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It’s time to start Danny Mwanga again

Photo: Nicolae Stoian

It took Danny Mwanga eight minutes to do what Lionard Pajoy hasn’t done in 367: Create a goal.

If that one play isn’t a good enough reason of why Mwanga needs to replace Pajoy in Philadelphia Union’s starting lineup, here are a few more.

  • Only one team in Major League Soccer has a worse goals-per-game rate than the Union’s 0.71 goals per game.
  • No MLS team has taken fewer shots (9) or shots on goal (2.4) per game than the Union.
  • Pajoy hasn’t taken a shot on or off target in a month. That’s three regular season games with no shots from a starting striker.
  • One of the most common sights in the Union attack is a through ball into space to which an opposing defender outruns Pajoy.

We can talk about changing formations till the sky falls, but we’ll keep this simple. Whatever the Union are trying to do with their attacking corps, it’s not working, and Pajoy is a big part of why.

Why Pajoy?

Pajoy clearly fits the model Union manager Peter Nowak wants for his system: A target forward to serve as a pivot off whom his midfielders can make runs. First it was Alejandro Moreno, then Carlos Ruiz. Moreno passed, moved and created space well but didn’t score. Ruiz simply wouldn’t move.

Pajoy is planting himself in the center of the field, leaning right more often than not (see Saturday’s chalkboard) and not proving particularly mobile or linking up well with the attacking midfielders. After years in softer, more technically sound Latin American leagues, he’s yet to adjust to the more physical play in MLS.

Is it all on Pajoy though? Probably not.

Nowak wants to control possession and appears to feel he can best do that with a five-man midfield. With D.C. United, Nowak typically played a 3-5-2, but there, he had the personnel at all three tiers of the team to do it, including a trio of goal-scorers in Jaime Moreno, Christian Gomez and Alecko Eskandarian.

Since day 1 with the Union, Nowak has deployed formations with two holding midfielders. If Nowak could pull off a 3-5-2 with the Union, he probably would. The roster looks built for a 3-5-2, with just two true center backs. It’s the formation of choice when the Union are chasing a goal, as on Saturday, when Cristhian Hernandez’s entry heralded a formation shift. But it hasn’t worked for extended periods of time, because opponents exploit the three-man back line on which Carlos Valdes may be the only natural fit.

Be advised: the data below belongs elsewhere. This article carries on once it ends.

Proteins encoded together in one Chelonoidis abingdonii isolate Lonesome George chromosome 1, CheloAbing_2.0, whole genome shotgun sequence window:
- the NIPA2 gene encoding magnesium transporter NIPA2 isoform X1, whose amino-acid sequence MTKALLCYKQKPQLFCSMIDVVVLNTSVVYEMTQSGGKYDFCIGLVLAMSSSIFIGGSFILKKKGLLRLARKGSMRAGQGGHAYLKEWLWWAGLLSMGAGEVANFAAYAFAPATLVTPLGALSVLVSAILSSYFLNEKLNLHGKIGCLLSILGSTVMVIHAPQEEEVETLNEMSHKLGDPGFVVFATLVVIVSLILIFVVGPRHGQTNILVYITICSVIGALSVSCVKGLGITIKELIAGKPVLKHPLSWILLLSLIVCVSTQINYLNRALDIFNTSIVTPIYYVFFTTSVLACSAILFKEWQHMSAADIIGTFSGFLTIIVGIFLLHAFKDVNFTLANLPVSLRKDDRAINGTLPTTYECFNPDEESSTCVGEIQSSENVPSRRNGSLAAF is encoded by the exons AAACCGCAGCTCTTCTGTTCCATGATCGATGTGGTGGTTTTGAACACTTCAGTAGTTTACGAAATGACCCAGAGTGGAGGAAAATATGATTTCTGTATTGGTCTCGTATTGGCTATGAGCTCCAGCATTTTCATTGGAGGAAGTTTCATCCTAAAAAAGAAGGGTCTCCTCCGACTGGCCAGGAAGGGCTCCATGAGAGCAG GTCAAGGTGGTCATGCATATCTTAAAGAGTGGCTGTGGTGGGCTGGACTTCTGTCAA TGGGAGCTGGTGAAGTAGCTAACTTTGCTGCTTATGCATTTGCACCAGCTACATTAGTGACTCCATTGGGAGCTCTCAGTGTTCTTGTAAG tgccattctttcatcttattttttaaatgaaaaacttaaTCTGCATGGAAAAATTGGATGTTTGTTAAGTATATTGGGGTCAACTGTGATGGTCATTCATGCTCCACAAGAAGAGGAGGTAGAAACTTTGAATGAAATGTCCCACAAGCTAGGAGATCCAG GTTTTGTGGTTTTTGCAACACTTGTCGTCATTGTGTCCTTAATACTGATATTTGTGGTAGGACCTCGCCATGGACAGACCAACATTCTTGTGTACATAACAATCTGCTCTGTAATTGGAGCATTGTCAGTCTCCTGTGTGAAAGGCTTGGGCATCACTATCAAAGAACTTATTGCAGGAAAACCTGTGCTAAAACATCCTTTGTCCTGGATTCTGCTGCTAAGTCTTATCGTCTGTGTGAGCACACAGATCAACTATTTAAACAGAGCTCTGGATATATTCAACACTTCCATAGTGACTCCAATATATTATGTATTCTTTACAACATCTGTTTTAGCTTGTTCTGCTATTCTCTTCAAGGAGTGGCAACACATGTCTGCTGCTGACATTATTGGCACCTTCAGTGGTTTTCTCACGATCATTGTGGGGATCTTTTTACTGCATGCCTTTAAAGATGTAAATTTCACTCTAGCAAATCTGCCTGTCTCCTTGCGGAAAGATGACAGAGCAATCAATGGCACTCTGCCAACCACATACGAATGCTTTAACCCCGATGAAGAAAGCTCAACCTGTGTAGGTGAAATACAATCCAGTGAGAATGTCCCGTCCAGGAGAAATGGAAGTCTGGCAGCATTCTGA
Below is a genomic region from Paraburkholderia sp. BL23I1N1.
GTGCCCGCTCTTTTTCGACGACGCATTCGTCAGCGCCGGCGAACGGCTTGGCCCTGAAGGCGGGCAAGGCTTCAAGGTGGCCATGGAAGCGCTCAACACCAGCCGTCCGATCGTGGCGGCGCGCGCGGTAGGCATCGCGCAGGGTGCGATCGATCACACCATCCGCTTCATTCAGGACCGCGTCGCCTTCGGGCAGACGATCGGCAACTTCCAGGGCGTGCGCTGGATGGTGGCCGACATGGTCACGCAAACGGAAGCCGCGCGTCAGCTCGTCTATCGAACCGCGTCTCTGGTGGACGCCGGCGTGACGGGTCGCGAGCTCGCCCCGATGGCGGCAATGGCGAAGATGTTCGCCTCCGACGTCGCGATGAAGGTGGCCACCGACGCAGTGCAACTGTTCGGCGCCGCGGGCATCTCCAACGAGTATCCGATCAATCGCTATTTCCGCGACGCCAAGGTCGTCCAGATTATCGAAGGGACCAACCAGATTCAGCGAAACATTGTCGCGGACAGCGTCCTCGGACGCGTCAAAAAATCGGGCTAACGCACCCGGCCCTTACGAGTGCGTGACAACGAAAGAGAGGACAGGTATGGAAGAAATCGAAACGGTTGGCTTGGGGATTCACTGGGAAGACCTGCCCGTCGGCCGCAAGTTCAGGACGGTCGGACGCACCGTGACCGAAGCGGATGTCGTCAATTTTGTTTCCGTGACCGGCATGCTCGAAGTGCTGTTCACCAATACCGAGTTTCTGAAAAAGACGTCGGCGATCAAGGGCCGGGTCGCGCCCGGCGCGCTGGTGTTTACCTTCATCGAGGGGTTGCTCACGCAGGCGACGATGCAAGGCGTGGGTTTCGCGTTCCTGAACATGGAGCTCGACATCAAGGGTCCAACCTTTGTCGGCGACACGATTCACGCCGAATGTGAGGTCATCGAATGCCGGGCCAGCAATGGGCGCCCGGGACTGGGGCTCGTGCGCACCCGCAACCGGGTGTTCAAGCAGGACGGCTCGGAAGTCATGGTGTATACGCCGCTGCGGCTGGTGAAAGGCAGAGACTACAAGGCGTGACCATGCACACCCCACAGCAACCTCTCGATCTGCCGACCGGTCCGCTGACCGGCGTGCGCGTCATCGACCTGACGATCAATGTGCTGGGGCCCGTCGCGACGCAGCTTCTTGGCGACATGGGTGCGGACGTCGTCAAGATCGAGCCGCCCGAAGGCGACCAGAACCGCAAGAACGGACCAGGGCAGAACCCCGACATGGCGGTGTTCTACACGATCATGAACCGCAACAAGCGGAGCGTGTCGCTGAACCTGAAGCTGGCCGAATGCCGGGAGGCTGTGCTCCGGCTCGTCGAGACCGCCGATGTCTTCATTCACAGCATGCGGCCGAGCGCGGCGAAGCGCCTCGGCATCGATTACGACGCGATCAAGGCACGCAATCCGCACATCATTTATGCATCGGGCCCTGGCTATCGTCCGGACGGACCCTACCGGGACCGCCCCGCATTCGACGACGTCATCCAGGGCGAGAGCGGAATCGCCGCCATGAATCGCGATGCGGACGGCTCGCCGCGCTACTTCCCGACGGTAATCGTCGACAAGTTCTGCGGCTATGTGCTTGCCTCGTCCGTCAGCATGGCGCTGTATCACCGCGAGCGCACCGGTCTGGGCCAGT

Unwilling to sacrifice the possession game with a target forward pivot, Nowak has more often deployed a functional 4-2-3-1 this season.  Michael Farfan and Freddy Adu have shown flashes of danger in the attacking third, but Pajoy’s offered little.

It’s telling that the first time Pajoy was substituted before the final minutes was during Nowak’s suspension. While Pajoy’s 75th minute removal led to a Union goal, it may have also indirectly resulted in a San Jose goal. Had assistant coach John Hackworth not had to waste a sub on Pajoy, he could have replaced a fatigued Adu with defender Chris Albright when the Union were trying to close the game. A legitimate fullback (Albright or Sheanon Williams) might have stopped Marvin Chavez from unleashing his game-winning cross. Instead, Chavez dusted Jack McInerney and Adu to find Steven Lenhart for the climactic goal.